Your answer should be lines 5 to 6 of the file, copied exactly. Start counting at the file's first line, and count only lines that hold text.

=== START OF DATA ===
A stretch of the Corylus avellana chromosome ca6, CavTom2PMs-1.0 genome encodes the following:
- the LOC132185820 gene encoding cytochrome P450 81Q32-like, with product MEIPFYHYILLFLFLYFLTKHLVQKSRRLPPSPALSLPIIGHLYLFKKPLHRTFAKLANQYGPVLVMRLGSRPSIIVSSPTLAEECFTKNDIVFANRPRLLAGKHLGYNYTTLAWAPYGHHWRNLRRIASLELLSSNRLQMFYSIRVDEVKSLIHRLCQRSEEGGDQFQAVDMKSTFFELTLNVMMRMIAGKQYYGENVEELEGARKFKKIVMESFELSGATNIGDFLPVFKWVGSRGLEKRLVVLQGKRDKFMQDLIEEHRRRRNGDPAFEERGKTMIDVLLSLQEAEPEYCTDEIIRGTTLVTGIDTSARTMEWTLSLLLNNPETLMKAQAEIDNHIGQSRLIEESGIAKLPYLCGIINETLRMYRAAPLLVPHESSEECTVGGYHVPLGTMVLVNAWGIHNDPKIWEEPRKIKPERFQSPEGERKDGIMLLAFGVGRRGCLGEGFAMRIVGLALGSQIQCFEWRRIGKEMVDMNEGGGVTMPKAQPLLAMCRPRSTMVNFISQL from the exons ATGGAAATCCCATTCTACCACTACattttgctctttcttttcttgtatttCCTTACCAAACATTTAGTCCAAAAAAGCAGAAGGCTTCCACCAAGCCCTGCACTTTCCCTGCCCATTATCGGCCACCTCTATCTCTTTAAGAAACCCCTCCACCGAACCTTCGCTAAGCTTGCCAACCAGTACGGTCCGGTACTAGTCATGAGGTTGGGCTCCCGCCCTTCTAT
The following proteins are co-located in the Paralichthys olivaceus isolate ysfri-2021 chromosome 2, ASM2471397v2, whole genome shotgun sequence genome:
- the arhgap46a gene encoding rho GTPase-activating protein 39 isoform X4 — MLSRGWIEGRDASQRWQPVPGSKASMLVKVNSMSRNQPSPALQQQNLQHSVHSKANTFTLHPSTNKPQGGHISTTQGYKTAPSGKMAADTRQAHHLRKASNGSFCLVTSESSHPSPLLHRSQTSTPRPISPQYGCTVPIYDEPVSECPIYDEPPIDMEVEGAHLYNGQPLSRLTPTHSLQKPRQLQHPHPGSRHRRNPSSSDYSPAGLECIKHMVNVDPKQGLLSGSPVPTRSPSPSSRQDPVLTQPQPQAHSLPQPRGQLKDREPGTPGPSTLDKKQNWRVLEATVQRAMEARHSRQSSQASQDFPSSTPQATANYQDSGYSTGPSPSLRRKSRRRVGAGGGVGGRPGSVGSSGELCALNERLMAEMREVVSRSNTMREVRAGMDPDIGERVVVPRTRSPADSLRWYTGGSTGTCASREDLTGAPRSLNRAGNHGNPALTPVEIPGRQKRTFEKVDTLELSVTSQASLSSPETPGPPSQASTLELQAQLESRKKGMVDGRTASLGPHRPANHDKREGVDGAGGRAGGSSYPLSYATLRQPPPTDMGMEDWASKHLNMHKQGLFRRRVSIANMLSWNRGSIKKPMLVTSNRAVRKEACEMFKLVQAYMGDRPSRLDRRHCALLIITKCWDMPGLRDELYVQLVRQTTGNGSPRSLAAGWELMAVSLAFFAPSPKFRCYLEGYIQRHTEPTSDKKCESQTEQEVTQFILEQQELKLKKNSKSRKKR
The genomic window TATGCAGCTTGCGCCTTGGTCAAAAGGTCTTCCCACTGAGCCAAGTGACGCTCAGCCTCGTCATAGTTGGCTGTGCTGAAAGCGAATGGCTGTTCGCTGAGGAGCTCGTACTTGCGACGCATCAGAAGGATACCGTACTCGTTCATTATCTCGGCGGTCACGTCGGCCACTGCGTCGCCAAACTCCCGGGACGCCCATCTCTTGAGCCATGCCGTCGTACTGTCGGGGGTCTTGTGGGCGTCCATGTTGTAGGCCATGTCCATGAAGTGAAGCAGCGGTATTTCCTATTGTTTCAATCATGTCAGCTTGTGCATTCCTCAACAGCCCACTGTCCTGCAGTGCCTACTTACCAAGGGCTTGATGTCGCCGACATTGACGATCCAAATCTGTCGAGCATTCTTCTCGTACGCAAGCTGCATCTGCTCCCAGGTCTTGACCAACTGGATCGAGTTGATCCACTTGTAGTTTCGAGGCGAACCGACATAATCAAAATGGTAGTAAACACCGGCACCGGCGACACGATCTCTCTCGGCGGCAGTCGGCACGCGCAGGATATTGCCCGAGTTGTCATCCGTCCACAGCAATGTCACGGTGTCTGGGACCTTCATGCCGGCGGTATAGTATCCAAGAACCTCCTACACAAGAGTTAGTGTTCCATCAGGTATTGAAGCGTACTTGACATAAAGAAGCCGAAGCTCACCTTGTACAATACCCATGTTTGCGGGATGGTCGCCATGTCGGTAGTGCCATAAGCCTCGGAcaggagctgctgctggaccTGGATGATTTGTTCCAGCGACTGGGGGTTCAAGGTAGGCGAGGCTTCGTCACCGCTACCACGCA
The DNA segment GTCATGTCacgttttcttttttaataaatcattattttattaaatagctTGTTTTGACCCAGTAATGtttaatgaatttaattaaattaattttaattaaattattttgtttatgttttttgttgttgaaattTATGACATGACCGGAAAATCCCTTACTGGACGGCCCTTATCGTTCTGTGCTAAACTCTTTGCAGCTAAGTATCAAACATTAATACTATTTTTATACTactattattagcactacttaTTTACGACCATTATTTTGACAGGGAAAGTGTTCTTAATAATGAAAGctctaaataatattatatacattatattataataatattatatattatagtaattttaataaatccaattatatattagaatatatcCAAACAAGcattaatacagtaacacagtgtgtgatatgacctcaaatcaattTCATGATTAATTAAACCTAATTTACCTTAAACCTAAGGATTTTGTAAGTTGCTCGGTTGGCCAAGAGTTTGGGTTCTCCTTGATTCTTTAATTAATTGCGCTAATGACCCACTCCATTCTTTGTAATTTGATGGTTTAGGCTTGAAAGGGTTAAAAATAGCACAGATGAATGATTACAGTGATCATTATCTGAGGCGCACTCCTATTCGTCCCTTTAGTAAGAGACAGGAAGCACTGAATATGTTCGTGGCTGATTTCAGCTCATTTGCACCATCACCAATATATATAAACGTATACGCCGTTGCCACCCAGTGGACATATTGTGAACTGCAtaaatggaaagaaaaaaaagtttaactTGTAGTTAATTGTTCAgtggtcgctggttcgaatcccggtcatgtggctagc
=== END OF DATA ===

The genomic window TATGCAGCTTGCGCCTTGGTCAAAAGGTCTTCCCACTGAGCCAAGTGACGCTCAGCCTCGTCATAGTTGGCTGTGCTGAAAGCGAATGGCTGTTCGCTGAGGAGCTCGTACTTGCGACGCATCAGAAGGATACCGTACTCGTTCATTATCTCGGCGGTCACGTCGGCCACTGCGTCGCCAAACTCCCGGGACGCCCATCTCTTGAGCCATGCCGTCGTACTGTCGGGGGTCTTGTGGGCGTCCATGTTGTAGGCCATGTCCATGAAGTGAAGCAGCGGTATTTCCTATTGTTTCAATCATGTCAGCTTGTGCATTCCTCAACAGCCCACTGTCCTGCAGTGCCTACTTACCAAGGGCTTGATGTCGCCGACATTGACGATCCAAATCTGTCGAGCATTCTTCTCGTACGCAAGCTGCATCTGCTCCCAGGTCTTGACCAACTGGATCGAGTTGATCCACTTGTAGTTTCGAGGCGAACCGACATAATCAAAATGGTAGTAAACACCGGCACCGGCGACACGATCTCTCTCGGCGGCAGTCGGCACGCGCAGGATATTGCCCGAGTTGTCATCCGTCCACAGCAATGTCACGGTGTCTGGGACCTTCATGCCGGCGGTATAGTATCCAAGAACCTCCTACACAAGAGTTAGTGTTCCATCAGGTATTGAAGCGTACTTGACATAAAGAAGCCGAAGCTCACCTTGTACAATACCCATGTTTGCGGGATGGTCGCCATGTCGGTAGTGCCATAAGCCTCGGAcaggagctgctgctggaccTGGATGATTTGTTCCAGCGACTGGGGGTTCAAGGTAGGCGAGGCTTCGTCACCGCTACCACGCA
The DNA segment GTCATGTCacgttttcttttttaataaatcattattttattaaatagctTGTTTTGACCCAGTAATGtttaatgaatttaattaaattaattttaattaaattattttgtttatgttttttgttgttgaaattTATGACATGACCGGAAAATCCCTTACTGGACGGCCCTTATCGTTCTGTGCTAAACTCTTTGCAGCTAAGTATCAAACATTAATACTATTTTTATACTactattattagcactacttaTTTACGACCATTATTTTGACAGGGAAAGTGTTCTTAATAATGAAAGctctaaataatattatatacattatattataataatattatatattatagtaattttaataaatccaattatatattagaatatatcCAAACAAGcattaatacagtaacacagtgtgtgatatgacctcaaatcaattTCATGATTAATTAAACCTAATTTACCTTAAACCTAAGGATTTTGTAAGTTGCTCGGTTGGCCAAGAGTTTGGGTTCTCCTTGATTCTTTAATTAATTGCGCTAATGACCCACTCCATTCTTTGTAATTTGATGGTTTAGGCTTGAAAGGGTTAAAAATAGCACAGATGAATGATTACAGTGATCATTATCTGAGGCGCACTCCTATTCGTCCCTTTAGTAAGAGACAGGAAGCACTGAATATGTTCGTGGCTGATTTCAGCTCATTTGCACCATCACCAATATATATAAACGTATACGCCGTTGCCACCCAGTGGACATATTGTGAACTGCAtaaatggaaagaaaaaaaagtttaactTGTAGTTAATTGTTCAgtggtcgctggttcgaatcccggtcatgtggctagc